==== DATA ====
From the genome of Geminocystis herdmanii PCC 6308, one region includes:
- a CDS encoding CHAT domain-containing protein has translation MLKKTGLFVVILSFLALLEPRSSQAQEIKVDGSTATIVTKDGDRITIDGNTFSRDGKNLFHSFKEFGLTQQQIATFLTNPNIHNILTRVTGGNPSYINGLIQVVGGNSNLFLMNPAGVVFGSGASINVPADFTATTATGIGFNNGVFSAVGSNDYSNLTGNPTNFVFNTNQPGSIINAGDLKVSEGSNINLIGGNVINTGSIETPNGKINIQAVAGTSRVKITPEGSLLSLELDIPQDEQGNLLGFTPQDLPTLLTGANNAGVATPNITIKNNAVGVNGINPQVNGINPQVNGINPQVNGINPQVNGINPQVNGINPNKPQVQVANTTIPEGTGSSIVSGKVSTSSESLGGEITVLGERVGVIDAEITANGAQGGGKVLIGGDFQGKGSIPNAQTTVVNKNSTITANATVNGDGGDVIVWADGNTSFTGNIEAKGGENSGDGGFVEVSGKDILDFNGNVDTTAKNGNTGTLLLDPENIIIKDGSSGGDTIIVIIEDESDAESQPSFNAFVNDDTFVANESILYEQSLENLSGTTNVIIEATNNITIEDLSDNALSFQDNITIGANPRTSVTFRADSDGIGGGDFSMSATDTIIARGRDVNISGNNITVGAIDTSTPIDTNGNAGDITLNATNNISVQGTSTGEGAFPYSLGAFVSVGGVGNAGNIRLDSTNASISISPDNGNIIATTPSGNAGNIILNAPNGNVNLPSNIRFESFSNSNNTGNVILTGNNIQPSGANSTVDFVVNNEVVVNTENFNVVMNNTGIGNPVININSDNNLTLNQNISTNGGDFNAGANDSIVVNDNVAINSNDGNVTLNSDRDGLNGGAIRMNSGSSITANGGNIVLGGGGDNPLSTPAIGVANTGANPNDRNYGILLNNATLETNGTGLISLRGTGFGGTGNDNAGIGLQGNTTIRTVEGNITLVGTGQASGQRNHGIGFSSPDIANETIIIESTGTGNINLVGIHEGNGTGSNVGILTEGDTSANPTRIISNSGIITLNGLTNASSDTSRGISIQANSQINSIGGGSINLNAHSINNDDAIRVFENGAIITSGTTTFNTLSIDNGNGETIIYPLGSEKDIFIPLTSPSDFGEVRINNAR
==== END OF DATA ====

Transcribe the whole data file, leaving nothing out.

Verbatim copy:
From the genome of Geminocystis herdmanii PCC 6308, one region includes:
- a CDS encoding CHAT domain-containing protein has translation MLKKTGLFVVILSFLALLEPRSSQAQEIKVDGSTATIVTKDGDRITIDGNTFSRDGKNLFHSFKEFGLTQQQIATFLTNPNIHNILTRVTGGNPSYINGLIQVVGGNSNLFLMNPAGVVFGSGASINVPADFTATTATGIGFNNGVFSAVGSNDYSNLTGNPTNFVFNTNQPGSIINAGDLKVSEGSNINLIGGNVINTGSIETPNGKINIQAVAGTSRVKITPEGSLLSLELDIPQDEQGNLLGFTPQDLPTLLTGANNAGVATPNITIKNNAVGVNGINPQVNGINPQVNGINPQVNGINPQVNGINPQVNGINPNKPQVQVANTTIPEGTGSSIVSGKVSTSSESLGGEITVLGERVGVIDAEITANGAQGGGKVLIGGDFQGKGSIPNAQTTVVNKNSTITANATVNGDGGDVIVWADGNTSFTGNIEAKGGENSGDGGFVEVSGKDILDFNGNVDTTAKNGNTGTLLLDPENIIIKDGSSGGDTIIVIIEDESDAESQPSFNAFVNDDTFVANESILYEQSLENLSGTTNVIIEATNNITIEDLSDNALSFQDNITIGANPRTSVTFRADSDGIGGGDFSMSATDTIIARGRDVNISGNNITVGAIDTSTPIDTNGNAGDITLNATNNISVQGTSTGEGAFPYSLGAFVSVGGVGNAGNIRLDSTNASISISPDNGNIIATTPSGNAGNIILNAPNGNVNLPSNIRFESFSNSNNTGNVILTGNNIQPSGANSTVDFVVNNEVVVNTENFNVVMNNTGIGNPVININSDNNLTLNQNISTNGGDFNAGANDSIVVNDNVAINSNDGNVTLNSDRDGLNGGAIRMNSGSSITANGGNIVLGGGGDNPLSTPAIGVANTGANPNDRNYGILLNNATLETNGTGLISLRGTGFGGTGNDNAGIGLQGNTTIRTVEGNITLVGTGQASGQRNHGIGFSSPDIANETIIIESTGTGNINLVGIHEGNGTGSNVGILTEGDTSANPTRIISNSGIITLNGLTNASSDTSRGISIQANSQINSIGGGSINLNAHSINNDDAIRVFENGAIITSGTTTFNTLSIDNGNGETIIYPLGSEKDIFIPLTSPSDFGEVRINNAR